We conjure the past in the aromas of an exotic brew of memory and physical sensations. Every time I smell cookies baking in the oven, I think of my girlfriend back when we I lived in a rented house on the western edge of Leavenworth, Kansas while my father was away in Korea. There were always cookies in the oven, and her mother used to sit in a straight-back chair next to the open kitchen door, chain-smoking and fanning herself, trying in vain to escape the heat from the stove and the humidity that rose from the Missouri River like an invisible fog. My girlfriend’s name was Fawn, and the first time I said it in the presence of my mother, she winced. I took that as a signal to conceal the minor detail that her father was a two-time loser doing eight years for interstate bank fraud in Leavenworth Federal Penitentiary, as I did the fact that she lived down on Osage Street near the river in a shotgun house with only one overhead light in each room.
I’ll never forget the night I took Fawn to the prom. At 15 in Kansas, I had a license to drive only until 9 p.m., so my mother had to drive us. We made the turn onto Osage around 14th Street, and by the time we reached 10th, she braked hopefully at the best house on each block. By the time we hit 4th Street, she gripped the wheel with white knuckles. When we pulled up in front of the shotgun on the river side of 3rd Street, my girlfriend was waiting for us in a simple, floor-length sheath of pink satin her mother had hand-sewn from a Sears and Roebuck pattern she cut on the kitchen table. Fawn was tall and wearing satin heels that matched her dress, with her hair done up in a French twist; I knew she would tower over me, but I didn’t care. Standing there on the porch of her shotgun house with hard-packed dirt for a front yard, she looked like one of those swans in a Tennessee Williams play who sweep through shabby rooms, depending on the heat and a hazy elegance to keep them afloat.
As I opened the car door, my mother reached across the seat and grabbed my wrist, her face drawn and drained of color. Listen to me, she hissed. You are not going to marry that girl! Do you understand me?
I said something like, gee, ma, I’m only 15 and she’s just my girlfriend. She interrupted me and said she didn’t care how old I was, or how pretty she was, I wasn’t going to marry that girl! Ma, her name is Fawn, I protested.
She fixed me with a glare: Truscotts don’t marry Fawns!
Angry at her outburst and offended that she didn’t trust me — she didn’t even know me — I pulled free of her grasp and got out of the car. On the porch, Fawn took me around the waist and kissed me on the lips. She smelled of fresh baked sugar cookies and carnations from the corsage I had delivered to her that afternoon. Through the screen door, I could see Fawn’s mother in a zippered house-coat, puffing a cigarette. On the wall behind her glowed one of those neon Coors signs distributed to delis and bars. This one had a backlit photo-panel of a mountain stream, and I could hear the whirr of an electric motor turning a set of hidden plastic drums that made the water look like it was cascading over rocks. I thought the Coors sign was cool, and Fawn’s mother told me she would give it to me when her husband was released from prison and they realized their dream of moving to Colorado. Fawn told me not to listen to her, that her mother and father had been talking about going to Colorado for as long as she could remember, and she knew enough by now to realize that it was never going to happen.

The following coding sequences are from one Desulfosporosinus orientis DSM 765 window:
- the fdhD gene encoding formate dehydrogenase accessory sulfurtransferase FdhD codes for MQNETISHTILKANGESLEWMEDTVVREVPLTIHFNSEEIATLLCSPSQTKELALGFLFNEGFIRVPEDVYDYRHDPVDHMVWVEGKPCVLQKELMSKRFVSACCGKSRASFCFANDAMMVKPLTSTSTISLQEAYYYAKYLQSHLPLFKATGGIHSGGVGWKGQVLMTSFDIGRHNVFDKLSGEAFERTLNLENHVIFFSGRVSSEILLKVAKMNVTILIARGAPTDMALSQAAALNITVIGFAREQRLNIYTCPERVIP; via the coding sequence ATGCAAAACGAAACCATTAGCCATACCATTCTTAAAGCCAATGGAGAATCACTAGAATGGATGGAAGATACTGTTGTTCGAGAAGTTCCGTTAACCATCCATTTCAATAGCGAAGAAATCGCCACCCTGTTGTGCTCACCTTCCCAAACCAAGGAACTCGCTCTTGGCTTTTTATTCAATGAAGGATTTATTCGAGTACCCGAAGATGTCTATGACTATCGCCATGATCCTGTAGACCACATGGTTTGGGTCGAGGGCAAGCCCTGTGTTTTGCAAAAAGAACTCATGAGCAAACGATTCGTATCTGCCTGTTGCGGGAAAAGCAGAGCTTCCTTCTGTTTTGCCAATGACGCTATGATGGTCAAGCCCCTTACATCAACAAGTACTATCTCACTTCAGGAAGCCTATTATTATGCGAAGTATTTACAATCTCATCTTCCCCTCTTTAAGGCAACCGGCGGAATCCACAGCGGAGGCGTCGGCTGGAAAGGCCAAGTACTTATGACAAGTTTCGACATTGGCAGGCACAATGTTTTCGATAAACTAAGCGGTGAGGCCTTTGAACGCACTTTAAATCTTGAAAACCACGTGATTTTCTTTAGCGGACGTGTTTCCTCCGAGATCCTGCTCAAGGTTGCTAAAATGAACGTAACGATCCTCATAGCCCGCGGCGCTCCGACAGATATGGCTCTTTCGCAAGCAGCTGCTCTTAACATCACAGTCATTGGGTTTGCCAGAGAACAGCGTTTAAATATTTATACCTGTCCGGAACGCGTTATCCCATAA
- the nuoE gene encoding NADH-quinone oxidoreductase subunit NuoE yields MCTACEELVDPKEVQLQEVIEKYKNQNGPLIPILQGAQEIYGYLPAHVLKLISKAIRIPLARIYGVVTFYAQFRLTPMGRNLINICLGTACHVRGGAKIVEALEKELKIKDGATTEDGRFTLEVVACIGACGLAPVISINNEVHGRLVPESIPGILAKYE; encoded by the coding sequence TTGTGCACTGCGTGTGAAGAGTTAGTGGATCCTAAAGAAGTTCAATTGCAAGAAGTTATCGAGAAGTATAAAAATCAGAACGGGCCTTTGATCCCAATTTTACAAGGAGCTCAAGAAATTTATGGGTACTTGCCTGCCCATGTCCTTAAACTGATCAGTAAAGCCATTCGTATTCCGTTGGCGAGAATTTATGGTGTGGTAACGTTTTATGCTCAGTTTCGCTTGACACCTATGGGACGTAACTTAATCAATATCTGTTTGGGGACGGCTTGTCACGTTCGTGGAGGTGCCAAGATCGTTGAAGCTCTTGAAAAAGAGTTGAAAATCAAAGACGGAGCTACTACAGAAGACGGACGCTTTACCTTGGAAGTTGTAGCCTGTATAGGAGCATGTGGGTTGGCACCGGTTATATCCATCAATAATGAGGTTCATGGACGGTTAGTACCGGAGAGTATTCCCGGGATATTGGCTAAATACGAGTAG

I ushered Fawn into the back seat of our 1955 Plymouth station wagon, her satin dress making a soft whoosh as she slid across. She said a cheery, hello, Mrs. Truscott!
My mother grunted in reply. Clutching my hand, Fawn exuded a stream of excitement, wondering what her friends would be wearing and how they’d done their hair. I looked in the rear view mirror. Mom was holding her compact close to her face, concealing a tiny piece of Kleenex that she was using to wipe away tears. Two months later, we left Kansas for Carlisle Barracks in Pennsylvania. My heart was broken, and so was Fawn’s. I never saw her again, but the image of her on the porch of that shotgun house, the way she smelled of cookies and carnations, the hiss of my mother’s voice, the sight of her dabbing her tears in the rear view mirror — they have stayed with me to this day.
The past is a bicycle lying on its side in the middle of a grassy yard in a subdivision, a tattered net dangling from a basketball hoop, a combination lock like the one on your high school locker. The past buzzes and dings and thwacks in the flashing lights of a pinball machine and rumbles from the glass-pack mufflers on a flathead Ford. You can taste the past in an ice cold Coke straight from the bottle, in a squirt of mustard on a hotdog, in a schmear of cream cheese on a bagel. A past you never really knew can even be conjured from the whispered voices on the other side of a motel wall.